Circumventor: Getting paid to fight censorship

We all know that countries like China, Singapore, North Korea, as well as organizations such as the U.S. military, the State of Kentucky, and various corporations, local school districts and public libraries censor their Internet users’ web surfing. Bennett Haselton of Peacefire has a solution he calls the Circumventor.

And to bring in more Circumventor users, Peacefire is paying $10 per IP address to anyone who installs the anti-censorship software and leaves it running for at least a week.

Circumventor is a simple piece of software based on James Marshall’s CGIProxy script running under ActiveState Perl and the OpenSA web server on Windows 2000 or XP. (No word on whether it runs on Windows Vista, but I suspect it would.)

Once installed, the Circumventor creates a small Web service for which Peacefire then shares its URL with “people who need them, such as people serving in the U.S. military overseas, and victims of totalitarian dictatorships such as China, North Korea, and high school,” Haselton wrote on the Peacefire Web site.

It usually takes three or four days before Web filtering companies and national governments add new URLs to their blocking lists, Haselton said.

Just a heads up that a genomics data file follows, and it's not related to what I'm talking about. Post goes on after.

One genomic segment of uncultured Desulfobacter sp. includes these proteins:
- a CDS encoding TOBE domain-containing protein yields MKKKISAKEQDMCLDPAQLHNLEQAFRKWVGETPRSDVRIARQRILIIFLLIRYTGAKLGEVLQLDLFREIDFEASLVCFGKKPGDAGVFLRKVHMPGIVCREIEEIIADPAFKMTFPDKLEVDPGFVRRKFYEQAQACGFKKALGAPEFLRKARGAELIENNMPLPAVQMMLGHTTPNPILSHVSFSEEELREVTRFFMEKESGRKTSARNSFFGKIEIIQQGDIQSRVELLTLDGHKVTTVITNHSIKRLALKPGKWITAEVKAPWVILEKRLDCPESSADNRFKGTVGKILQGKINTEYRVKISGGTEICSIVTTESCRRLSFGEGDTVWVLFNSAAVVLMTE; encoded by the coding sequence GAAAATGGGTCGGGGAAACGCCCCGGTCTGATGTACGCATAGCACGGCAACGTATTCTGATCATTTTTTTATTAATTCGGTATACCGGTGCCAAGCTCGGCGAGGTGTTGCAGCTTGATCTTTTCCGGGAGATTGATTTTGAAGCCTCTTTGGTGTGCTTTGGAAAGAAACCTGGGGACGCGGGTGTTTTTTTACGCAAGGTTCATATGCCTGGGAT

To get paid, you simply install the Circumventor software:

  1. Download ActivePerl and install it. It must be installed to C:Perl (this should be the default). Accept all of the default options.
  2. Download OpenSA 2.0.2 beta and install it. Accept all of the default options. (If you get to a screen titled “Server Information” and it doesn’t have values filled in for “Network Domain”, “Server Name” and “Administrator’s Email Address”, just fill in these boxes with made-up random values — the Circumventor doesn’t use them.)
  3. Download the circumventor-setup.exe program and pick “Save” — then once you have saved it on your computer, run the circumventor-setup.exe file that you saved.

Note that even if you have more than one computer in your home, you can only install it on one computer per external IP address (the address assigned by your ISP), you need a broadband connection where the IP address will remain the same for at least a week, and you may need to forward port 443 from your cable or DSL modem’s firewall to your computer.

Once you’ve installed it, e-mail with the URLs of the Circumventor scripts, which the program gives you during setup. After they’ve been up a week, he’ll send you $10 via PayPal or mail you a check.

And you’ll be helping people in less free countries bypass their national censorship filters, as well as helping U.S. servicemembers bypass their censorship filters.

(Hat tip: Electronic Frontier Foundation)

One thought on “Circumventor: Getting paid to fight censorship

  • December 1, 2010 at 6:59 pm

    could some one post a list???? i cant access my e-mail or peacfire


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